Adapt to your new reality...COVID 19
For many businesses, survival is currently the only agenda item. Others are thinking about how to adapt once the crisis has passed and things return to normal. The question is, ‘What will normal look like?’ While no one can say how long the crisis will last, what we find on the other side will not look like the normal of recent years.” A shock the scale of the Covid 19 pandemic will create a shift in the preferences, expectations and habits of individuals as citizens, as employees, and as consumers. These shifts and their impact on how we live, how we work, and how we use technology will emerge more clearly over the coming weeks and months. Businesses that reinvent themselves to make the most of better insight and foresight, as preferences evolve, will disproportionally succeed.
Companies are adapting with five sets of actions...
The online world of contactless commerce could be bolstered in ways that reshape consumer behavior forever. But other effects could prove even more significant as the pursuit of efficiency gives way to the requirement of resilience—the end of supply-chain globalization, for example, if production and sourcing move closer to the end user.
The crisis will reveal not just vulnerabilities but opportunities to improve the performance of businesses. Leaders will need to reconsider which costs are truly fixed versus variable, as the shutting down of huge swaths of production sheds light on what is ultimately required versus nice to have. Decisions about how far to flex operations without loss of efficiency will likewise be informed by the experience of closing down much of global production. Opportunities to push the envelope of technology adoption will be accelerated by rapid learning about what it takes to drive productivity when labor is unavailable. The result: a stronger sense of what makes business more resilient to shocks, more productive, and better able to deliver to customers.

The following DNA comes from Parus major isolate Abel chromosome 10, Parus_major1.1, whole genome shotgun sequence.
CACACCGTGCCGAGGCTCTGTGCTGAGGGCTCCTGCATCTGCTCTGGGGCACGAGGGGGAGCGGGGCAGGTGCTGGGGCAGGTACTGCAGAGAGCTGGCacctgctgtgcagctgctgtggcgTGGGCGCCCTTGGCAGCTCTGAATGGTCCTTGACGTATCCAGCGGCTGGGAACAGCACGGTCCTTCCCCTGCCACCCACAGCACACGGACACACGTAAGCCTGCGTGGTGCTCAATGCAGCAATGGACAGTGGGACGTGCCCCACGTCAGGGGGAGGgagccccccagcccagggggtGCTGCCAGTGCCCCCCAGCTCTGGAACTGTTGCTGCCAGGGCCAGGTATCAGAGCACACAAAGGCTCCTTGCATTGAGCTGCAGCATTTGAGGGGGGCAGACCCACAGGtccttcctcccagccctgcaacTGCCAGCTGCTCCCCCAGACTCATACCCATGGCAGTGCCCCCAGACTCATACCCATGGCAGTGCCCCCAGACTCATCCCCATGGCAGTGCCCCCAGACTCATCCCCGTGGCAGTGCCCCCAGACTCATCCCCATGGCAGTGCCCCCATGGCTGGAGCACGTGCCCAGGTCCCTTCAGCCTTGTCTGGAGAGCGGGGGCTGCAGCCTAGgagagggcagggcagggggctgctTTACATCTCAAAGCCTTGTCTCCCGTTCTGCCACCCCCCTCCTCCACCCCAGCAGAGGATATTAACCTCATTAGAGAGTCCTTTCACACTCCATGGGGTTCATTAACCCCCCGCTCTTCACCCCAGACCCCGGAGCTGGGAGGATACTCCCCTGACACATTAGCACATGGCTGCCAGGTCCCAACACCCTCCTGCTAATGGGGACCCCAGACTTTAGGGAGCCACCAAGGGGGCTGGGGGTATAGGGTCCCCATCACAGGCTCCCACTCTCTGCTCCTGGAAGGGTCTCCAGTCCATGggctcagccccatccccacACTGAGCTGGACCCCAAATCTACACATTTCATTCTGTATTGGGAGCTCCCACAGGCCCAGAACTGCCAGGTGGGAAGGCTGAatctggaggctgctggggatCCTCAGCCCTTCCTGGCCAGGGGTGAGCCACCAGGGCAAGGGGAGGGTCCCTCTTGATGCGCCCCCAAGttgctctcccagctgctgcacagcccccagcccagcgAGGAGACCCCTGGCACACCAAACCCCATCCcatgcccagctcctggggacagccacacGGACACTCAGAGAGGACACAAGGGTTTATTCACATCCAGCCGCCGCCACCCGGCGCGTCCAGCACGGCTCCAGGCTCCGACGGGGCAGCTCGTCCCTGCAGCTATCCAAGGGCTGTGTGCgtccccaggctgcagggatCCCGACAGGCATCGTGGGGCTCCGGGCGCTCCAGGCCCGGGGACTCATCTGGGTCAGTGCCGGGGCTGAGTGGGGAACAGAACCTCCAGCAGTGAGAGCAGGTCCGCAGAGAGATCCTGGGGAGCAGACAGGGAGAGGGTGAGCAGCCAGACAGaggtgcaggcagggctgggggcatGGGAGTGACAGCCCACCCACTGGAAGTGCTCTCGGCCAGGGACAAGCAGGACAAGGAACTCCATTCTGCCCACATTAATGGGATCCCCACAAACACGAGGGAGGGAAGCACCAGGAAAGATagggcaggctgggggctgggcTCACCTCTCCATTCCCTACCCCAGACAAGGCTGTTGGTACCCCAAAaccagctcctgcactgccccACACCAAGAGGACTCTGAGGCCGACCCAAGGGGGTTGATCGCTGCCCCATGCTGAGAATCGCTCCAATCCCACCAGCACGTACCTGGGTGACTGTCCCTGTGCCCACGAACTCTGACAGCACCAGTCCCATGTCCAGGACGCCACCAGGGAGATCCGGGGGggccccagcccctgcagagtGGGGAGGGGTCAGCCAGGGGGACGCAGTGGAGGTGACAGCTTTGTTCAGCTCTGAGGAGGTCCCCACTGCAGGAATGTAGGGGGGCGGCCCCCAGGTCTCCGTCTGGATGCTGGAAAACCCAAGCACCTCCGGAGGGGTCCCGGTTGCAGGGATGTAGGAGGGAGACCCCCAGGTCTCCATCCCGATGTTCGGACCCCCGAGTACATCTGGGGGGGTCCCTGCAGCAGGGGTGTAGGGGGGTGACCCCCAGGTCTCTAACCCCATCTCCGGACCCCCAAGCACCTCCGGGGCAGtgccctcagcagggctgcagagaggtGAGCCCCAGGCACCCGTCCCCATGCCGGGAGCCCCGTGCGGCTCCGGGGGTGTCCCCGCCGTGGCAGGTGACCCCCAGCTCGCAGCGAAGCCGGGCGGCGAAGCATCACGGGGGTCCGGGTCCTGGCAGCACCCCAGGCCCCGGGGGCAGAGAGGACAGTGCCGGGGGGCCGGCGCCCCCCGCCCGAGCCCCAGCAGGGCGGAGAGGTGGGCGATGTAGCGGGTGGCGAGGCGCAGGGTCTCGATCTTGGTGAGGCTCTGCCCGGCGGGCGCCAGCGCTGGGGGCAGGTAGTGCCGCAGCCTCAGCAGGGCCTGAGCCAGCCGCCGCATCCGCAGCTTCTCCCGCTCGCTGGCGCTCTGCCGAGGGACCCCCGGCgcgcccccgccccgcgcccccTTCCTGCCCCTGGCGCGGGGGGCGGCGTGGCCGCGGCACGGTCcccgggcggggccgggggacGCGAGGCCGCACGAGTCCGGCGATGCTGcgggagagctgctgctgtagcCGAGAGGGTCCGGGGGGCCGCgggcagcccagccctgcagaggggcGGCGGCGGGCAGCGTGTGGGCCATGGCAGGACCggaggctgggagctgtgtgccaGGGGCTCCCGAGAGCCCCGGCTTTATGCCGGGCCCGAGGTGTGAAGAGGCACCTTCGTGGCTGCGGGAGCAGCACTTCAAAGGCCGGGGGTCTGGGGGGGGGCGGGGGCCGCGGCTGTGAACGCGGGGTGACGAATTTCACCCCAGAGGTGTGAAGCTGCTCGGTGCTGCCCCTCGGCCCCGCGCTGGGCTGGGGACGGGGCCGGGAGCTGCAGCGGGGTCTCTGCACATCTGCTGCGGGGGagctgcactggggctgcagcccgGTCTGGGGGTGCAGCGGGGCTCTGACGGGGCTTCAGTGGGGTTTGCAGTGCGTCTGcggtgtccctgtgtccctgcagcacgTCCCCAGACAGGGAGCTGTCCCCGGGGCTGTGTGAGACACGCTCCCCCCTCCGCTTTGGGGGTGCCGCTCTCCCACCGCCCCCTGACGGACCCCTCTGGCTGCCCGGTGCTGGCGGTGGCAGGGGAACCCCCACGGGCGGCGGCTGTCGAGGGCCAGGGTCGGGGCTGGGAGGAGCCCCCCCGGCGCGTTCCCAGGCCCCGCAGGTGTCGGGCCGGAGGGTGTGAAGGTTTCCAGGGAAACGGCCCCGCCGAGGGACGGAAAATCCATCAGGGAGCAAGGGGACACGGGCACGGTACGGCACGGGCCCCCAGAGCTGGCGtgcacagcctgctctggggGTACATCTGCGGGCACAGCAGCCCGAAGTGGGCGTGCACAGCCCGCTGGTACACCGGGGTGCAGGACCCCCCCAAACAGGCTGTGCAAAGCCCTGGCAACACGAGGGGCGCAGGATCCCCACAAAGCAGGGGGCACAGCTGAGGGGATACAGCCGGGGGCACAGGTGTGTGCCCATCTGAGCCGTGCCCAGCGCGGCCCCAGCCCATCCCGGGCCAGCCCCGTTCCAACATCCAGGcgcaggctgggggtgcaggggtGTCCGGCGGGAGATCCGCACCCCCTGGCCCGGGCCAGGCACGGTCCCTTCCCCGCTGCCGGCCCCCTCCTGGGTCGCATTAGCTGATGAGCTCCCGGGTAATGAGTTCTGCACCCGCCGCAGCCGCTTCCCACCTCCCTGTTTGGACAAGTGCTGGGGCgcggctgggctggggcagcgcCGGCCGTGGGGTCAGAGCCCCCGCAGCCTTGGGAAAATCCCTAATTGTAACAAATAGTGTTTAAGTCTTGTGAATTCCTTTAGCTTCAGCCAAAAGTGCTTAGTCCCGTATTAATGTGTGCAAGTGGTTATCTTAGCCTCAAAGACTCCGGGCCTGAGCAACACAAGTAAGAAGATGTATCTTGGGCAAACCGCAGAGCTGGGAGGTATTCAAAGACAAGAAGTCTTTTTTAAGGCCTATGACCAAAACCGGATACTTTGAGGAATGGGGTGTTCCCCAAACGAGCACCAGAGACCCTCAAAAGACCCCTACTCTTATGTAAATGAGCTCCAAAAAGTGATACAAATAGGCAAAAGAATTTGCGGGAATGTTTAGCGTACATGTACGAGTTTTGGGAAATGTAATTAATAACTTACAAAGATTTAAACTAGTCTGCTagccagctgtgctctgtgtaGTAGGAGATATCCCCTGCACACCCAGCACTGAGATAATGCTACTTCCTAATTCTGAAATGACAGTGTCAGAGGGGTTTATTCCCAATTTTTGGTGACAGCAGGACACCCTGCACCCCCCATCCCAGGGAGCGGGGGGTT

The aftermath of the pandemic will also provide an opportunity to learn from a plethora of social innovations and experiments, ranging from working from home to large-scale surveillance. With this will come an understanding of which innovations, if adopted permanently, might provide substantial uplift to economic and social welfare—and which would ultimately inhibit the broader betterment of society, even if helpful in halting or limiting the spread of the virus. As we consider the scale of change that the coronavirus has brought and will continue to bring in the weeks and months ahead—we feel compelled to reflect not just on a health crisis of immense proportion but also on a restructuring of the global economy. How exactly this crisis evolves remains to be seen. Leaders need a clear path to navigate to the next normal...a normal that looks unlike any in the years preceding the pandemic.
Business leadership was already struggling with digital transformation and its pace and scope of disruption. While digital transformation won’t go away, smart leaders will recognize and leverage their digital operating system to capitalize on the disruption.
coronavirus, the pandemic that changed everything.
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